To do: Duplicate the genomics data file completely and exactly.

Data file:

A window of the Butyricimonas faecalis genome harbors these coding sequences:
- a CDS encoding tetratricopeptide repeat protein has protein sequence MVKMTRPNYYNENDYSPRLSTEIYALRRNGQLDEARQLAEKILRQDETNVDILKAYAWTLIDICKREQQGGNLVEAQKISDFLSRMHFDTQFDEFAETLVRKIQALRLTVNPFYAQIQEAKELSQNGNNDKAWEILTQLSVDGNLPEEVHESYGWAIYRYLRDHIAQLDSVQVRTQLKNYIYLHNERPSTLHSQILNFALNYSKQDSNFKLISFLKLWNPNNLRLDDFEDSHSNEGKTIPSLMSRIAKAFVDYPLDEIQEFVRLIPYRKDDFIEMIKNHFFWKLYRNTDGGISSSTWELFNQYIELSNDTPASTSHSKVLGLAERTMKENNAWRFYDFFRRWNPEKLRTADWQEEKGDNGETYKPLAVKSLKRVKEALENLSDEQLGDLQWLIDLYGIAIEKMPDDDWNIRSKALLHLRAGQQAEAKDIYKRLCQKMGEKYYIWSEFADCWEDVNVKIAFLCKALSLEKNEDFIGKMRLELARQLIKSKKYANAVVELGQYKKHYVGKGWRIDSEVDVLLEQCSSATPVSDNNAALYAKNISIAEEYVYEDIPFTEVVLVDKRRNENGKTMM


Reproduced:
A window of the Butyricimonas faecalis genome harbors these coding sequences:
- a CDS encoding tetratricopeptide repeat protein has protein sequence MVKMTRPNYYNENDYSPRLSTEIYALRRNGQLDEARQLAEKILRQDETNVDILKAYAWTLIDICKREQQGGNLVEAQKISDFLSRMHFDTQFDEFAETLVRKIQALRLTVNPFYAQIQEAKELSQNGNNDKAWEILTQLSVDGNLPEEVHESYGWAIYRYLRDHIAQLDSVQVRTQLKNYIYLHNERPSTLHSQILNFALNYSKQDSNFKLISFLKLWNPNNLRLDDFEDSHSNEGKTIPSLMSRIAKAFVDYPLDEIQEFVRLIPYRKDDFIEMIKNHFFWKLYRNTDGGISSSTWELFNQYIELSNDTPASTSHSKVLGLAERTMKENNAWRFYDFFRRWNPEKLRTADWQEEKGDNGETYKPLAVKSLKRVKEALENLSDEQLGDLQWLIDLYGIAIEKMPDDDWNIRSKALLHLRAGQQAEAKDIYKRLCQKMGEKYYIWSEFADCWEDVNVKIAFLCKALSLEKNEDFIGKMRLELARQLIKSKKYANAVVELGQYKKHYVGKGWRIDSEVDVLLEQCSSATPVSDNNAALYAKNISIAEEYVYEDIPFTEVVLVDKRRNENGKTMM